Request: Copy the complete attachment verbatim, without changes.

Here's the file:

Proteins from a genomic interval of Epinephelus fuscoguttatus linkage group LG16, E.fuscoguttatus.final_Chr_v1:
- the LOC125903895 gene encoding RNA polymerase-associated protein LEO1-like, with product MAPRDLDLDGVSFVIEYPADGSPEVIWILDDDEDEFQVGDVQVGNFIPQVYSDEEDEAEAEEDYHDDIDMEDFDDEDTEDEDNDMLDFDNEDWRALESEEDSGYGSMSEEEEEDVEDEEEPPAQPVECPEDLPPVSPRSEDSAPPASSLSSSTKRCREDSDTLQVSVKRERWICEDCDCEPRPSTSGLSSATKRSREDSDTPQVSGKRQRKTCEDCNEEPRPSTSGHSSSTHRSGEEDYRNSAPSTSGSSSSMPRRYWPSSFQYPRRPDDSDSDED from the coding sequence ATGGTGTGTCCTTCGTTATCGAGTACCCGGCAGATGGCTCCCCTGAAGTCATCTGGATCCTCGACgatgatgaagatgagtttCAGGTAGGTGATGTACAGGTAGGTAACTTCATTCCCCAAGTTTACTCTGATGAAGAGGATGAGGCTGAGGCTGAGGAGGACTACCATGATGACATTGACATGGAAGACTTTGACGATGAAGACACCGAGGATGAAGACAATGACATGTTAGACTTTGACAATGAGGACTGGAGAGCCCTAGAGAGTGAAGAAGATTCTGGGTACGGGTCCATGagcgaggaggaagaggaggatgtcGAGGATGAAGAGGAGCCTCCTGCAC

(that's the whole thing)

Proteins from a genomic interval of Epinephelus fuscoguttatus linkage group LG16, E.fuscoguttatus.final_Chr_v1:
- the LOC125903895 gene encoding RNA polymerase-associated protein LEO1-like, with product MAPRDLDLDGVSFVIEYPADGSPEVIWILDDDEDEFQVGDVQVGNFIPQVYSDEEDEAEAEEDYHDDIDMEDFDDEDTEDEDNDMLDFDNEDWRALESEEDSGYGSMSEEEEEDVEDEEEPPAQPVECPEDLPPVSPRSEDSAPPASSLSSSTKRCREDSDTLQVSVKRERWICEDCDCEPRPSTSGLSSATKRSREDSDTPQVSGKRQRKTCEDCNEEPRPSTSGHSSSTHRSGEEDYRNSAPSTSGSSSSMPRRYWPSSFQYPRRPDDSDSDED from the coding sequence ATGGTGTGTCCTTCGTTATCGAGTACCCGGCAGATGGCTCCCCTGAAGTCATCTGGATCCTCGACgatgatgaagatgagtttCAGGTAGGTGATGTACAGGTAGGTAACTTCATTCCCCAAGTTTACTCTGATGAAGAGGATGAGGCTGAGGCTGAGGAGGACTACCATGATGACATTGACATGGAAGACTTTGACGATGAAGACACCGAGGATGAAGACAATGACATGTTAGACTTTGACAATGAGGACTGGAGAGCCCTAGAGAGTGAAGAAGATTCTGGGTACGGGTCCATGagcgaggaggaagaggaggatgtcGAGGATGAAGAGGAGCCTCCTGCAC